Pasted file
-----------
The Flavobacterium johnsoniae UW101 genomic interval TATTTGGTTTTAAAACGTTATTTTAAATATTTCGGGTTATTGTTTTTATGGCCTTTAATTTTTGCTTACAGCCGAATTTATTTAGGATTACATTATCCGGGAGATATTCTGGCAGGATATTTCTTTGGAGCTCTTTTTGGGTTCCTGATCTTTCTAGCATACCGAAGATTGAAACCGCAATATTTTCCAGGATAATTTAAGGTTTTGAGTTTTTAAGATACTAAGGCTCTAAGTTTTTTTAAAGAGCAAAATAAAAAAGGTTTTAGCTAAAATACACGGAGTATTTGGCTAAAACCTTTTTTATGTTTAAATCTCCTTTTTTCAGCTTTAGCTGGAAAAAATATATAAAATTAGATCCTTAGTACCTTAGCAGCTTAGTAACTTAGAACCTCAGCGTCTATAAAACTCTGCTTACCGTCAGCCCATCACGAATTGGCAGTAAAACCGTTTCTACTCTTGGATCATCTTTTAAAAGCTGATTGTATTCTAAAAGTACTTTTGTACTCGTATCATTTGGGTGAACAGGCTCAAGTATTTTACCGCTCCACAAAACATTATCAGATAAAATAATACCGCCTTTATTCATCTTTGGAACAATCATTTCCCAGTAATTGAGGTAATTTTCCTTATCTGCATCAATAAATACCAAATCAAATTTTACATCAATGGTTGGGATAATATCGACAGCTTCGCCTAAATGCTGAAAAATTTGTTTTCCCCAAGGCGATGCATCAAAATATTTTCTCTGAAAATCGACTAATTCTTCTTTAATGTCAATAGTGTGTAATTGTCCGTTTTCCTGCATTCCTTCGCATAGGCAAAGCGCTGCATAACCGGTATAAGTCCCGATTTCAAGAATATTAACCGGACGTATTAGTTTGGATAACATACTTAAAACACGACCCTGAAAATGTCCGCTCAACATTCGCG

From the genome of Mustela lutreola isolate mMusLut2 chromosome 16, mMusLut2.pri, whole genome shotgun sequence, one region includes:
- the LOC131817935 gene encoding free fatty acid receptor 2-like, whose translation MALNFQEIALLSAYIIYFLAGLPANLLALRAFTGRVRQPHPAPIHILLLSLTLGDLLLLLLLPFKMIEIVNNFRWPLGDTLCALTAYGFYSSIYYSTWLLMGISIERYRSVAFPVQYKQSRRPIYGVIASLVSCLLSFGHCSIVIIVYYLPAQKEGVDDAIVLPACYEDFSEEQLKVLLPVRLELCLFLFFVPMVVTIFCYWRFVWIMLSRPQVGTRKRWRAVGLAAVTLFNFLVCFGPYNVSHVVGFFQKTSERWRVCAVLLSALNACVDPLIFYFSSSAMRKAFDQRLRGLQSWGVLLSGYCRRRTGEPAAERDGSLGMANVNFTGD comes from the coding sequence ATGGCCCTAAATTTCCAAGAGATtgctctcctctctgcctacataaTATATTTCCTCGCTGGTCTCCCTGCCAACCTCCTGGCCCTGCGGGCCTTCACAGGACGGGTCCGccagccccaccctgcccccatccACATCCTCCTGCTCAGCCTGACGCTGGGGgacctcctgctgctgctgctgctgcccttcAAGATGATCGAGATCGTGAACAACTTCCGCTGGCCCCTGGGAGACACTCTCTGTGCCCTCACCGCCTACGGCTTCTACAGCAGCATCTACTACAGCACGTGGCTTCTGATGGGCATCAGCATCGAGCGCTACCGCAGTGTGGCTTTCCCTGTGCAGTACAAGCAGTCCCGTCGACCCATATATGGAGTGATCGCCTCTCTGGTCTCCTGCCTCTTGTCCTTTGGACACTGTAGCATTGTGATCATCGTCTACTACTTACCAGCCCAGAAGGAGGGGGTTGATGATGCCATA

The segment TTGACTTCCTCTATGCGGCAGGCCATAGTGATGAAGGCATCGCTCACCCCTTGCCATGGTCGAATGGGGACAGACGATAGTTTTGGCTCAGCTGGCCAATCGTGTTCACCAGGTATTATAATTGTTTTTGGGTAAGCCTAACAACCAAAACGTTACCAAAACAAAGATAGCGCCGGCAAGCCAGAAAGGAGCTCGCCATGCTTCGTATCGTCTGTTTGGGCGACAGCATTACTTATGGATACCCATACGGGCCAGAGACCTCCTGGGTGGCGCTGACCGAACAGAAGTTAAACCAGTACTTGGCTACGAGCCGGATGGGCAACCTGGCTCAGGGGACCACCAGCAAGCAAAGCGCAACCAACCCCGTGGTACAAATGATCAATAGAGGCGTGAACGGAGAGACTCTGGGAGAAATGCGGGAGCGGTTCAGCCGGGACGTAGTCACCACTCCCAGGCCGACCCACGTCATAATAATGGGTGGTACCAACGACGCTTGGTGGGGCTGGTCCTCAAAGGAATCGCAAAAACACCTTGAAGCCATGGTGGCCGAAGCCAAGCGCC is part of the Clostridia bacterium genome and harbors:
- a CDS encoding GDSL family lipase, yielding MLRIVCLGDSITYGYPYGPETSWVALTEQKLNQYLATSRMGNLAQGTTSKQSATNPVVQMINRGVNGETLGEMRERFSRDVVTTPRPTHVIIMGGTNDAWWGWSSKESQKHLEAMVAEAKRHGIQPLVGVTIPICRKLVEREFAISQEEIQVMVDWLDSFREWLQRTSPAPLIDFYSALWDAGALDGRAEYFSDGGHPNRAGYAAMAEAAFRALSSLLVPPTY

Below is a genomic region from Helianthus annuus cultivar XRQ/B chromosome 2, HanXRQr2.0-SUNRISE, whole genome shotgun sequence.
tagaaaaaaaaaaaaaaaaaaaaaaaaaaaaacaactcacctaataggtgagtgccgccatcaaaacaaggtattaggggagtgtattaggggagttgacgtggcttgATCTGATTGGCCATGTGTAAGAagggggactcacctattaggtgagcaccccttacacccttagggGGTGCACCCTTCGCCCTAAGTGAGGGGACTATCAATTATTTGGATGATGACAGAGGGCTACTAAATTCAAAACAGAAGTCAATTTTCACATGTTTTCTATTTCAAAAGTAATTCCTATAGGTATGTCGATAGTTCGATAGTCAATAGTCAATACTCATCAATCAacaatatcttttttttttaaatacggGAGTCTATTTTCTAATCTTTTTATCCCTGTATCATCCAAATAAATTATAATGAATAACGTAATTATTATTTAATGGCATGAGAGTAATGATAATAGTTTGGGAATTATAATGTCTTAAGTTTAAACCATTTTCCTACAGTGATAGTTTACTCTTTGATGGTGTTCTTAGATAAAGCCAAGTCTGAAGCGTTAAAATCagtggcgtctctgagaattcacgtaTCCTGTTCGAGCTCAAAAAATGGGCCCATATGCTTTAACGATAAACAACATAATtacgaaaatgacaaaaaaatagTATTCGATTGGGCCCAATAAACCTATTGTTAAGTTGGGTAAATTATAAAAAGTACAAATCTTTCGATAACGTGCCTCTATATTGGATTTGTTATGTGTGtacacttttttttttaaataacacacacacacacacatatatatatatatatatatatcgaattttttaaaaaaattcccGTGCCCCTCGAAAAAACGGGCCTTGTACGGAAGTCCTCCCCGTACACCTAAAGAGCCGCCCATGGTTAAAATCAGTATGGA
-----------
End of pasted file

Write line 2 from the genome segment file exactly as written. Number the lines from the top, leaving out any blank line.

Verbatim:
From the genome of Mustela lutreola isolate mMusLut2 chromosome 16, mMusLut2.pri, whole genome shotgun sequence, one region includes: